Hey y’all! You can call me Sesame!
I was born and raised in Sweet Home Alabama, where the skies are so blue and as it turns out, the governor is not always true. In real life I am a Certified Public Accountant, but here on the interwebs I identify as a runner. I’m still in Alabama, and I am delighted to have the opportunity to share some snippets of my running journey with you guys here at Salty Running!
I am a lover of coffee, candy corn, nature, naps, puppies and sunsets. In my spare time (i.e., when not working or running) I also enjoy writing, playing tennis, playing fetch with my fur baby (Brooks) and spending time on the water, either skiing or paddle boarding.
I joined the track team my sophomore year of high school as a discus thrower. The next year I was recruited (and by recruited, I mean that they needed a person and I was a person) to run the 4X800-meter relay. If you are familiar with track at all, you likely know that racing 800 meters hurts something fierce. While high school track was my first introduction to the sport of running, I wouldn’t classify myself as a running enthusiast at that point.
I took “jogging” as an elective my freshman year of college (really) and got a little more into running then. I ran my first 5K at the end of the semester and on race day, 3.1 miles was the farthest I ever ran without stopping. From there I progressed up to a 10K, a 10 mile race, and then trained for my first half marathon. I really enjoyed the whole process of working towards a goal and subsequently completing that goal. I was on my way to being officially hooked.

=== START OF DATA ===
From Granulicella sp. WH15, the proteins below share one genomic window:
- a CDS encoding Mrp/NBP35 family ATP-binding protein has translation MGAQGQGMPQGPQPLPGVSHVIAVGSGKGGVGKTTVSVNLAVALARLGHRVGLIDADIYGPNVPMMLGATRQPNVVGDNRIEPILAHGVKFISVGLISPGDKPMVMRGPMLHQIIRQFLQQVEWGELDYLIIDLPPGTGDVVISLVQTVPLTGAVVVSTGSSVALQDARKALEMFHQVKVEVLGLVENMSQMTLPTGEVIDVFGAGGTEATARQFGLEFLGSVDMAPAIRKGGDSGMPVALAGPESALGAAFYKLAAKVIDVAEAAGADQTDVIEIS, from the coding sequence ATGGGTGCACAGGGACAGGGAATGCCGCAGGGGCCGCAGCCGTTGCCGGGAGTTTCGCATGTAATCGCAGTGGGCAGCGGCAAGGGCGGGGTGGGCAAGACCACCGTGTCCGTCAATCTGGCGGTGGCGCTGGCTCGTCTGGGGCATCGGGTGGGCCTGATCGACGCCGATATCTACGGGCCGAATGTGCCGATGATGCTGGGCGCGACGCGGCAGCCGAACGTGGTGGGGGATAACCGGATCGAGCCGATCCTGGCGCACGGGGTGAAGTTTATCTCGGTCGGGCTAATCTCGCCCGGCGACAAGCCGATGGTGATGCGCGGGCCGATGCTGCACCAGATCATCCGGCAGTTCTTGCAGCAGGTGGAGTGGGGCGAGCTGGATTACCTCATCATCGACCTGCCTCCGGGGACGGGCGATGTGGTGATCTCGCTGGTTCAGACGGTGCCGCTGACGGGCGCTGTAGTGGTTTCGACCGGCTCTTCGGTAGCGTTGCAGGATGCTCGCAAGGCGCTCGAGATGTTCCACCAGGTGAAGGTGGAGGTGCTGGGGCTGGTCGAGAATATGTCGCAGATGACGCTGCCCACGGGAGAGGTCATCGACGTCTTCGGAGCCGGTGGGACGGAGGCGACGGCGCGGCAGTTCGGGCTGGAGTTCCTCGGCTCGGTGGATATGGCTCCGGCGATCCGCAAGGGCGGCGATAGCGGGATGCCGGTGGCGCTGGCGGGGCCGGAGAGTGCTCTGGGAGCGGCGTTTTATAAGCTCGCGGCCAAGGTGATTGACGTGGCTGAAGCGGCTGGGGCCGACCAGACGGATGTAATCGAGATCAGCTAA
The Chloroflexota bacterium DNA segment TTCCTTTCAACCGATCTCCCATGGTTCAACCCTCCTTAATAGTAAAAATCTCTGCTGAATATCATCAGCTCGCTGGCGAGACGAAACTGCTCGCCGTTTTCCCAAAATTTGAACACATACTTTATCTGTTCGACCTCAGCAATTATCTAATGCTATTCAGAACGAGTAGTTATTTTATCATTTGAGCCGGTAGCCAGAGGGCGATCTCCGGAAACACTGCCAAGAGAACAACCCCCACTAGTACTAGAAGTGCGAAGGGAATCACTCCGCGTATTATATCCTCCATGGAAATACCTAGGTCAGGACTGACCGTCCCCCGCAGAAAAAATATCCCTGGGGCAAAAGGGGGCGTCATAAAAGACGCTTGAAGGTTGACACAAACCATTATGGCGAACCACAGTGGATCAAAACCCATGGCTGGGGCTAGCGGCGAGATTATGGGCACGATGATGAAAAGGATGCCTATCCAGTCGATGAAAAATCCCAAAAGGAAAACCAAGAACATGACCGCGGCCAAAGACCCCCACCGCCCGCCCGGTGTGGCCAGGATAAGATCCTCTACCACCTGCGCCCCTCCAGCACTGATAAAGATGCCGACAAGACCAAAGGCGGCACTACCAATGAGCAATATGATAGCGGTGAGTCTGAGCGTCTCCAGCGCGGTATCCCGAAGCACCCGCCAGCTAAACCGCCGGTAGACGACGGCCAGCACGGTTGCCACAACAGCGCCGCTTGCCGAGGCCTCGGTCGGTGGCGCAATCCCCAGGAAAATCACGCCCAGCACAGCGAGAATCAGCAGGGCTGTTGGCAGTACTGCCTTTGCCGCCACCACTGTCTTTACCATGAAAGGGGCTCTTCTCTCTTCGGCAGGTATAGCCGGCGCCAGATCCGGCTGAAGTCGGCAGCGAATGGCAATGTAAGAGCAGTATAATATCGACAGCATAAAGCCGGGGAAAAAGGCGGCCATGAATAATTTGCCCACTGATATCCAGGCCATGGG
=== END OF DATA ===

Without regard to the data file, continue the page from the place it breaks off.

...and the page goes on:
I decided to train for another half marathon, but unfortunately, this is where things got a little messy. I was attacked on a run, kidnapped and raped repeatedly, but (somewhat miraculously) I was released. This event changed the trajectory of my life. At first, the effects were devastating. I developed post-traumatic stress disorder (PTSD) and an eating disorder in the wake of the attack. My sense of self was completely shattered. I completed the half marathon that I was training for, but retired my running shoes for several years after that race.
Over the years, I have been able to find peace, comfort and healing. I ended up meeting my husband somewhat indirectly as a result of the attack. We are from the same town and I knew that he was a runner. I also knew that I wanted to get back into it at some point and so I decided to reach out to him for suggestions about safe routes and groups to run with. He ended up becoming my permanent running buddy and I now consider myself to be a full-fledged running enthusiast! I love to race and I do so quite frequently. I run in a lot of small, local races and occasionally find my way to the start line of bigger, more prestigious events (I’m looking at you Boston and New York).
The absolute highlight of my running career came in 2015 when I somehow managed to win the Rock-n-Roll marathon in New Orleans, LA. I was on cloud nine for weeks after that race! The race win brought closure to a period of hurt and struggle and in my mind, I had transitioned from victim to victorious. I truly believe that the trials and hardships that we face will ultimately lead to life’s greatest blessings and that every day and every mile in between will bring new perspective, more clarity and a greater sense of purpose.
I’m currently training for the First Light Marathon (January 2018) and depending on how the training shakes out, I hope to chase the elusive sub-3 hour marathon! I’m looking forward to sharing lots of miles with you guys!
What has running taught you over the years?